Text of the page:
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Getting Others to Accept Your Changes

  • Broadcast in Business



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Within everyone there are two people: the person you are now, and the person you could become. That depends on your actions. Choose wisely.

The answer is that there is no simple answer. I'll share what has worked for me, but that won't work for everyone. When you're single and living alone, it's easy to make whatever changes you want to make -- but if you're married, you have to make compromises. You live in the space that is common between the two of you, and that is negotiated space. When you add kids to your life, you now live in a space that is common between all of you, also a negotiated space.

I've found a more effective method is to get all the people who will be affected in on the thinking process as early as possible. Don't talk to them about it when you're near the decision-making point ... talk to them when you first hear or read about the idea. Talk about why it's appealing to you. Get their input. Ask whether they'd consider that kind of change. Talk about your motivation. Include them every step of the way, until the decision is made, and even after.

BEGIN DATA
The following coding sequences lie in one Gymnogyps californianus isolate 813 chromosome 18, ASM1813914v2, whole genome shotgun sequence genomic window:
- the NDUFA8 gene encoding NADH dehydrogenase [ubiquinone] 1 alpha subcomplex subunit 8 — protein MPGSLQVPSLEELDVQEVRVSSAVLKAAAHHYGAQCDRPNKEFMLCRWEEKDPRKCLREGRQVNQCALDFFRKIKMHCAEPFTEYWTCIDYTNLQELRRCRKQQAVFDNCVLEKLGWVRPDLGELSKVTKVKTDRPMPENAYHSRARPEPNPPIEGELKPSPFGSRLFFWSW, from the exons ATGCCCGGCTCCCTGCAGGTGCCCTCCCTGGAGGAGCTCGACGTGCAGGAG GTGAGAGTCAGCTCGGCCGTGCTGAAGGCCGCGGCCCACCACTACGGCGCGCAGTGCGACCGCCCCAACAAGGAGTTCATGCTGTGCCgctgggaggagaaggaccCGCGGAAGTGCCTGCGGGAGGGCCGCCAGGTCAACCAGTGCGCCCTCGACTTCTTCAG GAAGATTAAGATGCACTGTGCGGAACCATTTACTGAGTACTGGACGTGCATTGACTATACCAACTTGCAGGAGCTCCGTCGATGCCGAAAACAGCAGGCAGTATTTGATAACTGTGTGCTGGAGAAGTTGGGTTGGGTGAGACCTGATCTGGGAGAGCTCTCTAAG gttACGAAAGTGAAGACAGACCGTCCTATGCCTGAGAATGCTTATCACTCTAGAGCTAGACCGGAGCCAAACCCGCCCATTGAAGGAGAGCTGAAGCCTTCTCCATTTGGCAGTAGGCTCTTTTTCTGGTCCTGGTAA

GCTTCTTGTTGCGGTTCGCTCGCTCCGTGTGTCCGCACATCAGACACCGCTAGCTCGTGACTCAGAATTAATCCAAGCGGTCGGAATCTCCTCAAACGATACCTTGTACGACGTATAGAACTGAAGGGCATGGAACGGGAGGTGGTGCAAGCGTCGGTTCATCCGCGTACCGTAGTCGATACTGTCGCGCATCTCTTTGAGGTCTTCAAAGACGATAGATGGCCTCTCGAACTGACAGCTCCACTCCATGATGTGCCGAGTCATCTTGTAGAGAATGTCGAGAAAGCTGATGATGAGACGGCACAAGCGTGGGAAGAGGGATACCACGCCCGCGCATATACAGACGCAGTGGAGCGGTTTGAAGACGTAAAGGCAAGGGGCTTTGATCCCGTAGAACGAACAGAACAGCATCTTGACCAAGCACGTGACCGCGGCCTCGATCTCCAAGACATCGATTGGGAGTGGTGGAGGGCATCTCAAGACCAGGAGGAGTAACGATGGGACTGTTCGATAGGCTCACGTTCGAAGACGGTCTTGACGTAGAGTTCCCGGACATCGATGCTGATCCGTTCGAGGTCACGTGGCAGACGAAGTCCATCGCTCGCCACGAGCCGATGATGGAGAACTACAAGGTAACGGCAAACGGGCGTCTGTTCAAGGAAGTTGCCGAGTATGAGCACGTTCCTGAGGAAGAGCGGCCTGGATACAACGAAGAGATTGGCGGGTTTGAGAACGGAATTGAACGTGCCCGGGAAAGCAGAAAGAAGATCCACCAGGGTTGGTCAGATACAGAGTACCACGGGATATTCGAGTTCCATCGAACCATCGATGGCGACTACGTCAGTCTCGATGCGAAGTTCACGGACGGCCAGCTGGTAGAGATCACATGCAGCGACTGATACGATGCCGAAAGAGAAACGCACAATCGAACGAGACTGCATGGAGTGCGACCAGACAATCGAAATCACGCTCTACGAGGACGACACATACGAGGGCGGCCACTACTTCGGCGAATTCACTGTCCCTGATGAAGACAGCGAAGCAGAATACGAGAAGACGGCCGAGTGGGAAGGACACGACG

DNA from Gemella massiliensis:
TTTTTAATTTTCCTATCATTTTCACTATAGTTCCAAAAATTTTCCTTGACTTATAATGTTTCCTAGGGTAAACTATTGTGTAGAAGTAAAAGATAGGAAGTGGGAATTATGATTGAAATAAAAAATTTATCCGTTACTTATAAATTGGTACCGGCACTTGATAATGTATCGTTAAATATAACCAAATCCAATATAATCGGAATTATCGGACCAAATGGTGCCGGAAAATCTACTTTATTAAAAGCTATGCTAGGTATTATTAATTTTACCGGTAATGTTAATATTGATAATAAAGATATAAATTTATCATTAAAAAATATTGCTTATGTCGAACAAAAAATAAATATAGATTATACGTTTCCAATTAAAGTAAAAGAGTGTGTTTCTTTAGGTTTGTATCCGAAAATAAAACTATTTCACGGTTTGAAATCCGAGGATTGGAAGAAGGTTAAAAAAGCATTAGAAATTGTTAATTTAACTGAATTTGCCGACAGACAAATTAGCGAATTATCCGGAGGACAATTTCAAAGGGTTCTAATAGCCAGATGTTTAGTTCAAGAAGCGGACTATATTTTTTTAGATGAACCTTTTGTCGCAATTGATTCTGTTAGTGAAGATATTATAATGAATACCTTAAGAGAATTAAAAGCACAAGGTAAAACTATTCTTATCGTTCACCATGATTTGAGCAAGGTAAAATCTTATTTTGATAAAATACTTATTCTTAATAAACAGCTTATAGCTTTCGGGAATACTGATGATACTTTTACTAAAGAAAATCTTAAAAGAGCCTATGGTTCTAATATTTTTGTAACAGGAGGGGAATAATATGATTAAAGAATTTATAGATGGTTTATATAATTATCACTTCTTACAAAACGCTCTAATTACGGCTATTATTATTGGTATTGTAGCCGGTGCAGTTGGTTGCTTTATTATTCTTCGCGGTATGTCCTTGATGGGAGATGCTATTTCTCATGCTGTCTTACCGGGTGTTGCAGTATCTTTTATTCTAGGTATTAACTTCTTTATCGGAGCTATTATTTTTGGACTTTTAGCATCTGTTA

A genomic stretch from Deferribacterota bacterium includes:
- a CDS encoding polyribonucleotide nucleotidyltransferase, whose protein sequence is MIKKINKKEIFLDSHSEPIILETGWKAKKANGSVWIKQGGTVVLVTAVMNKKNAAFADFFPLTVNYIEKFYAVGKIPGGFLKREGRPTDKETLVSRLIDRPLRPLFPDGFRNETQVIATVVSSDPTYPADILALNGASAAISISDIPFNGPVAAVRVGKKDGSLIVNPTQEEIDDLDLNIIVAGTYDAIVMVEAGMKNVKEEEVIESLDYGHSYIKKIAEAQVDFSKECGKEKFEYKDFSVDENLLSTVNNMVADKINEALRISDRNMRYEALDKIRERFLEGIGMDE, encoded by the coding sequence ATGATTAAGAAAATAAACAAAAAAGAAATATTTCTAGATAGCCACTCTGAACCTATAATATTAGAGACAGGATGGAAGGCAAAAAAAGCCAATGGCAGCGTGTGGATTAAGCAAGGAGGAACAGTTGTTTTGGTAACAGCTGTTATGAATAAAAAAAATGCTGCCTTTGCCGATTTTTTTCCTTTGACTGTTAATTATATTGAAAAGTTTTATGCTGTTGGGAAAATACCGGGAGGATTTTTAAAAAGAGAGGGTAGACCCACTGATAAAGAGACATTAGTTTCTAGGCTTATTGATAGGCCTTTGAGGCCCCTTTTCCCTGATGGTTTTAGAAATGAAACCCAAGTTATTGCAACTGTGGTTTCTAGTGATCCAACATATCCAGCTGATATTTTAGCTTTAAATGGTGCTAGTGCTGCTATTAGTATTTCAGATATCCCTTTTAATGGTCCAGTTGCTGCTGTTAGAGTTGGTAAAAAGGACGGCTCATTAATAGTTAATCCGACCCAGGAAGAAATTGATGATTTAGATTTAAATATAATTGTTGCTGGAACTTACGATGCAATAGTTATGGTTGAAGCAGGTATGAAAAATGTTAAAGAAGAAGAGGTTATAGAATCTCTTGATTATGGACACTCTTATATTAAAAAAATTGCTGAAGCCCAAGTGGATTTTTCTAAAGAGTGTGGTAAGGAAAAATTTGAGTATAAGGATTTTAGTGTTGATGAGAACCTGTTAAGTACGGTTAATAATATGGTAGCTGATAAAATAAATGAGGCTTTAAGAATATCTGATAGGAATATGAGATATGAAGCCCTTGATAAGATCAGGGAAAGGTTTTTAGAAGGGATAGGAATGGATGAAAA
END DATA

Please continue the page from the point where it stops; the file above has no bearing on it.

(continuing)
If others won't get on board with your changes, ask for a minimum amount of support: ask that they give you the space to make the change on your own, without their help. This isn't a small thing sometimes -- often people are threatened when someone in their life makes changes, or they don't like the disruption of their routine of doing things with you (eating junk food together, for example). You doing something on your own is a big change for them.

People who should listen to this show are entrepreneurs, career & executive coaches